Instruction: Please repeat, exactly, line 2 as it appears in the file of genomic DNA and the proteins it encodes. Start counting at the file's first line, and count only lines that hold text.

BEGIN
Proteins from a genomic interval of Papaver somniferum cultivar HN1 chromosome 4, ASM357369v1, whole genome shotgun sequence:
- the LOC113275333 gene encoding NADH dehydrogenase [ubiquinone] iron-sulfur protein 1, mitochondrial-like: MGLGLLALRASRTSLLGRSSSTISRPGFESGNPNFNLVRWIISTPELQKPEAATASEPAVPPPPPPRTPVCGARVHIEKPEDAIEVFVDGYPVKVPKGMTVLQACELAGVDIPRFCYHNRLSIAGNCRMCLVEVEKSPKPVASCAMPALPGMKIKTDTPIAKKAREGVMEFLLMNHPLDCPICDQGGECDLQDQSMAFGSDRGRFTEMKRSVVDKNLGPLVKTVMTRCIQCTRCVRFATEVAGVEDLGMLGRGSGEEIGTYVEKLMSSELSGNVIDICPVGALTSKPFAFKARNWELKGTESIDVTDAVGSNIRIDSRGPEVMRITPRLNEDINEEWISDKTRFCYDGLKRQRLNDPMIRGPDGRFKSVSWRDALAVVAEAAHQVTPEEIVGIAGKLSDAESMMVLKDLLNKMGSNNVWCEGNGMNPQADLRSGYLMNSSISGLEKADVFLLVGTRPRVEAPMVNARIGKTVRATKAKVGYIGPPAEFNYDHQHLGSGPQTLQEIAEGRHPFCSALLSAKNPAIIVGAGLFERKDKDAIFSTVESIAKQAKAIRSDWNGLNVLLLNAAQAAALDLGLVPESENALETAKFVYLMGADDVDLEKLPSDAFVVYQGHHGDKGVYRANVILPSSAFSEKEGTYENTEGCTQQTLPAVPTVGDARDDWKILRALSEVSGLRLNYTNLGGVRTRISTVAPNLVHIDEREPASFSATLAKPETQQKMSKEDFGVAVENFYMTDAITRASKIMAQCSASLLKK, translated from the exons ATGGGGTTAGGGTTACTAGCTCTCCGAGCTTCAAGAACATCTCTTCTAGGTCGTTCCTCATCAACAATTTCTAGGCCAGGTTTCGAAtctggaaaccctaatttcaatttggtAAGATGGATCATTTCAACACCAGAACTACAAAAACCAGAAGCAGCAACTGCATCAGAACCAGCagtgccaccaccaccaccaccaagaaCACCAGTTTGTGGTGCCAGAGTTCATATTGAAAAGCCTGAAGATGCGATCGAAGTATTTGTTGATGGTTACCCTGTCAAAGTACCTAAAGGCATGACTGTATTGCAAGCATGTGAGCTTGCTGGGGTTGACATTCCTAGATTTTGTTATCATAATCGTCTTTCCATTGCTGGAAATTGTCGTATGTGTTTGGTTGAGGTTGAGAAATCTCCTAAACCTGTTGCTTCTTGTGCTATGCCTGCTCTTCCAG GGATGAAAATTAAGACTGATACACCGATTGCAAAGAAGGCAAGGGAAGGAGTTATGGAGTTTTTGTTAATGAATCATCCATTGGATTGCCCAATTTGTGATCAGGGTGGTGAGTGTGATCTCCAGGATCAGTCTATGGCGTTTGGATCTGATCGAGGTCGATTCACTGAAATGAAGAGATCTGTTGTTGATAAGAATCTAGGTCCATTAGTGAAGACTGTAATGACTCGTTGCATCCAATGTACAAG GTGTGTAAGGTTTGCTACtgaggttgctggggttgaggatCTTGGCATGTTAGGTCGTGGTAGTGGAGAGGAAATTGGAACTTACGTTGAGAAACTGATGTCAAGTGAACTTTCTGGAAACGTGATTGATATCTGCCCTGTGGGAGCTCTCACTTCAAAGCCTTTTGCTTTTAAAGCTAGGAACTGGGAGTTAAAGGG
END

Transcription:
- the LOC113275333 gene encoding NADH dehydrogenase [ubiquinone] iron-sulfur protein 1, mitochondrial-like: MGLGLLALRASRTSLLGRSSSTISRPGFESGNPNFNLVRWIISTPELQKPEAATASEPAVPPPPPPRTPVCGARVHIEKPEDAIEVFVDGYPVKVPKGMTVLQACELAGVDIPRFCYHNRLSIAGNCRMCLVEVEKSPKPVASCAMPALPGMKIKTDTPIAKKAREGVMEFLLMNHPLDCPICDQGGECDLQDQSMAFGSDRGRFTEMKRSVVDKNLGPLVKTVMTRCIQCTRCVRFATEVAGVEDLGMLGRGSGEEIGTYVEKLMSSELSGNVIDICPVGALTSKPFAFKARNWELKGTESIDVTDAVGSNIRIDSRGPEVMRITPRLNEDINEEWISDKTRFCYDGLKRQRLNDPMIRGPDGRFKSVSWRDALAVVAEAAHQVTPEEIVGIAGKLSDAESMMVLKDLLNKMGSNNVWCEGNGMNPQADLRSGYLMNSSISGLEKADVFLLVGTRPRVEAPMVNARIGKTVRATKAKVGYIGPPAEFNYDHQHLGSGPQTLQEIAEGRHPFCSALLSAKNPAIIVGAGLFERKDKDAIFSTVESIAKQAKAIRSDWNGLNVLLLNAAQAAALDLGLVPESENALETAKFVYLMGADDVDLEKLPSDAFVVYQGHHGDKGVYRANVILPSSAFSEKEGTYENTEGCTQQTLPAVPTVGDARDDWKILRALSEVSGLRLNYTNLGGVRTRISTVAPNLVHIDEREPASFSATLAKPETQQKMSKEDFGVAVENFYMTDAITRASKIMAQCSASLLKK, translated from the exons ATGGGGTTAGGGTTACTAGCTCTCCGAGCTTCAAGAACATCTCTTCTAGGTCGTTCCTCATCAACAATTTCTAGGCCAGGTTTCGAAtctggaaaccctaatttcaatttggtAAGATGGATCATTTCAACACCAGAACTACAAAAACCAGAAGCAGCAACTGCATCAGAACCAGCagtgccaccaccaccaccaccaagaaCACCAGTTTGTGGTGCCAGAGTTCATATTGAAAAGCCTGAAGATGCGATCGAAGTATTTGTTGATGGTTACCCTGTCAAAGTACCTAAAGGCATGACTGTATTGCAAGCATGTGAGCTTGCTGGGGTTGACATTCCTAGATTTTGTTATCATAATCGTCTTTCCATTGCTGGAAATTGTCGTATGTGTTTGGTTGAGGTTGAGAAATCTCCTAAACCTGTTGCTTCTTGTGCTATGCCTGCTCTTCCAG GGATGAAAATTAAGACTGATACACCGATTGCAAAGAAGGCAAGGGAAGGAGTTATGGAGTTTTTGTTAATGAATCATCCATTGGATTGCCCAATTTGTGATCAGGGTGGTGAGTGTGATCTCCAGGATCAGTCTATGGCGTTTGGATCTGATCGAGGTCGATTCACTGAAATGAAGAGATCTGTTGTTGATAAGAATCTAGGTCCATTAGTGAAGACTGTAATGACTCGTTGCATCCAATGTACAAG GTGTGTAAGGTTTGCTACtgaggttgctggggttgaggatCTTGGCATGTTAGGTCGTGGTAGTGGAGAGGAAATTGGAACTTACGTTGAGAAACTGATGTCAAGTGAACTTTCTGGAAACGTGATTGATATCTGCCCTGTGGGAGCTCTCACTTCAAAGCCTTTTGCTTTTAAAGCTAGGAACTGGGAGTTAAAGGG